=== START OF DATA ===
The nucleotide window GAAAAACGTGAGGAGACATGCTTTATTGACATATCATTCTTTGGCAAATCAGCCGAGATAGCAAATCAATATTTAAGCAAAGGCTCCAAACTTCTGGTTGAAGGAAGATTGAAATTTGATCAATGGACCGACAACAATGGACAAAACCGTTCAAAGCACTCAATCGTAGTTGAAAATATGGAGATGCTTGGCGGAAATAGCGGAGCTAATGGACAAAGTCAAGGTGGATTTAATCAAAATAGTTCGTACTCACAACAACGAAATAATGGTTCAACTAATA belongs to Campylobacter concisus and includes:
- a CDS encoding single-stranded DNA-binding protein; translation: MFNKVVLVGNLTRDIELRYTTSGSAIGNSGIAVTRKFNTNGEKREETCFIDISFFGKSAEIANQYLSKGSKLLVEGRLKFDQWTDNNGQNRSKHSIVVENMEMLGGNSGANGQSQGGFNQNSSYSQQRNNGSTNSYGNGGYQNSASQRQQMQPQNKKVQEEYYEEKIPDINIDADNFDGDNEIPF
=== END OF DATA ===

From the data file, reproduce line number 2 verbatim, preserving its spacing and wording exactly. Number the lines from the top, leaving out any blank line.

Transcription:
- a CDS encoding single-stranded DNA-binding protein; translation: MFNKVVLVGNLTRDIELRYTTSGSAIGNSGIAVTRKFNTNGEKREETCFIDISFFGKSAEIANQYLSKGSKLLVEGRLKFDQWTDNNGQNRSKHSIVVENMEMLGGNSGANGQSQGGFNQNSSYSQQRNNGSTNSYGNGGYQNSASQRQQMQPQNKKVQEEYYEEKIPDINIDADNFDGDNEIPF